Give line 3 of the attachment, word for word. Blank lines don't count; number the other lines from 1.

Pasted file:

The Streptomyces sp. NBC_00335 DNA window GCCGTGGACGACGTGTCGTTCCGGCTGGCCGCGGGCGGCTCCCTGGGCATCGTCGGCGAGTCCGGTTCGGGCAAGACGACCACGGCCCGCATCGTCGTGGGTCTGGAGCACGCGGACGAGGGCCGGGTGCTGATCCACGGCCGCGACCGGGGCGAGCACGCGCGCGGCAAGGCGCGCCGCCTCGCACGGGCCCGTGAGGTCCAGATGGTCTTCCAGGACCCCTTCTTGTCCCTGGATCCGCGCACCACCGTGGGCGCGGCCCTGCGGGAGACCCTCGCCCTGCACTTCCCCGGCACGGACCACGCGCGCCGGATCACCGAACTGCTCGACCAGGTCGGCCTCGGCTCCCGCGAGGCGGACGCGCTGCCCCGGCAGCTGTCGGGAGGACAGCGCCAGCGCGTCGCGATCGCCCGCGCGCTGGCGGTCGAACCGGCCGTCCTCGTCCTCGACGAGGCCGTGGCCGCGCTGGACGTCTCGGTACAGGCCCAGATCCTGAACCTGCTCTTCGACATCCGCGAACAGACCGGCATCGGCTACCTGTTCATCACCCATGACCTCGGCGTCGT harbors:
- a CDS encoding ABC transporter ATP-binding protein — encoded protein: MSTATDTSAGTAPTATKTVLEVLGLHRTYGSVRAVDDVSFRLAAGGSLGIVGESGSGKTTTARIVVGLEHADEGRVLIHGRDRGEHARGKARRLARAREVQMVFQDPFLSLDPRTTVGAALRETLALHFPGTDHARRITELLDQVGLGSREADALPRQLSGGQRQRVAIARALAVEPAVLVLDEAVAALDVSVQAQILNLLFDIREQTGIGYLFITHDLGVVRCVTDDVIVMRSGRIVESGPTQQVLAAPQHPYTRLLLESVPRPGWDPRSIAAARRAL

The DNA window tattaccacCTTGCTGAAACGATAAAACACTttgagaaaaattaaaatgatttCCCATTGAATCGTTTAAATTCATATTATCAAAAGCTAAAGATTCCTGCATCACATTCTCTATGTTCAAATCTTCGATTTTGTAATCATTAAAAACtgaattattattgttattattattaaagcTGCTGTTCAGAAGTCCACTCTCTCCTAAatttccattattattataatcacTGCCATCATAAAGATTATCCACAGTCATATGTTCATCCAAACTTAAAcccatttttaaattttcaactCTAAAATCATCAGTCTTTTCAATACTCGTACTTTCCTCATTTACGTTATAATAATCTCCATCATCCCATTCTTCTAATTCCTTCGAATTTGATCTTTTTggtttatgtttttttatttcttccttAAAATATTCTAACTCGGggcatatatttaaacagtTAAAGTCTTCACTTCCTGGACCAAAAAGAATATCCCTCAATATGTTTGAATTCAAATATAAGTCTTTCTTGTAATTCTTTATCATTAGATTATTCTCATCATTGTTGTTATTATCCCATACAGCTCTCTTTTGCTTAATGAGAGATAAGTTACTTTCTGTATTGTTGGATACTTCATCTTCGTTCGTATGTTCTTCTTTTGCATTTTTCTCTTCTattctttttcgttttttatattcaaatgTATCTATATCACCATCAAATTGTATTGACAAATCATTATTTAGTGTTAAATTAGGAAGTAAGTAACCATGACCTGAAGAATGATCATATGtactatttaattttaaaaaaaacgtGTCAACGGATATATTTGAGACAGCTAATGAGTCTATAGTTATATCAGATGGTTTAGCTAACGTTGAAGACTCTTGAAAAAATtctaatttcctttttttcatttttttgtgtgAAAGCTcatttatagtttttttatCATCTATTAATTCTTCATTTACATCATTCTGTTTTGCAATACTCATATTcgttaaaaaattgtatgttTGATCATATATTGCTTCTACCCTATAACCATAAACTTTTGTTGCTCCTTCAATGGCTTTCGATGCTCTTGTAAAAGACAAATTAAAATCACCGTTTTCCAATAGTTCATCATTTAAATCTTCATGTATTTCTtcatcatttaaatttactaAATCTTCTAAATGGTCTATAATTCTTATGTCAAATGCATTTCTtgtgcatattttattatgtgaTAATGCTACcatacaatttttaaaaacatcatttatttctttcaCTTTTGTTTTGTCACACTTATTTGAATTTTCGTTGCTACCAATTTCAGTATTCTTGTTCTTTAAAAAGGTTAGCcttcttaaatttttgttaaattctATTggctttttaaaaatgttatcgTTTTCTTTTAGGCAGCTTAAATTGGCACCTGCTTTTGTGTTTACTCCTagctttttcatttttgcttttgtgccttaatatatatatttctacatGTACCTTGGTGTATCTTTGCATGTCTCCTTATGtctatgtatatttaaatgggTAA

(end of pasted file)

The DNA window tattaccacCTTGCTGAAACGATAAAACACTttgagaaaaattaaaatgatttCCCATTGAATCGTTTAAATTCATATTATCAAAAGCTAAAGATTCCTGCATCACATTCTCTATGTTCAAATCTTCGATTTTGTAATCATTAAAAACtgaattattattgttattattattaaagcTGCTGTTCAGAAGTCCACTCTCTCCTAAatttccattattattataatcacTGCCATCATAAAGATTATCCACAGTCATATGTTCATCCAAACTTAAAcccatttttaaattttcaactCTAAAATCATCAGTCTTTTCAATACTCGTACTTTCCTCATTTACGTTATAATAATCTCCATCATCCCATTCTTCTAATTCCTTCGAATTTGATCTTTTTggtttatgtttttttatttcttccttAAAATATTCTAACTCGGggcatatatttaaacagtTAAAGTCTTCACTTCCTGGACCAAAAAGAATATCCCTCAATATGTTTGAATTCAAATATAAGTCTTTCTTGTAATTCTTTATCATTAGATTATTCTCATCATTGTTGTTATTATCCCATACAGCTCTCTTTTGCTTAATGAGAGATAAGTTACTTTCTGTATTGTTGGATACTTCATCTTCGTTCGTATGTTCTTCTTTTGCATTTTTCTCTTCTattctttttcgttttttatattcaaatgTATCTATATCACCATCAAATTGTATTGACAAATCATTATTTAGTGTTAAATTAGGAAGTAAGTAACCATGACCTGAAGAATGATCATATGtactatttaattttaaaaaaaacgtGTCAACGGATATATTTGAGACAGCTAATGAGTCTATAGTTATATCAGATGGTTTAGCTAACGTTGAAGACTCTTGAAAAAATtctaatttcctttttttcatttttttgtgtgAAAGCTcatttatagtttttttatCATCTATTAATTCTTCATTTACATCATTCTGTTTTGCAATACTCATATTcgttaaaaaattgtatgttTGATCATATATTGCTTCTACCCTATAACCATAAACTTTTGTTGCTCCTTCAATGGCTTTCGATGCTCTTGTAAAAGACAAATTAAAATCACCGTTTTCCAATAGTTCATCATTTAAATCTTCATGTATTTCTtcatcatttaaatttactaAATCTTCTAAATGGTCTATAATTCTTATGTCAAATGCATTTCTtgtgcatattttattatgtgaTAATGCTACcatacaatttttaaaaacatcatttatttctttcaCTTTTGTTTTGTCACACTTATTTGAATTTTCGTTGCTACCAATTTCAGTATTCTTGTTCTTTAAAAAGGTTAGCcttcttaaatttttgttaaattctATTggctttttaaaaatgttatcgTTTTCTTTTAGGCAGCTTAAATTGGCACCTGCTTTTGTGTTTACTCCTagctttttcatttttgcttttgtgccttaatatatatatttctacatGTACCTTGGTGTATCTTTGCATGTCTCCTTATGtctatgtatatttaaatgggTAA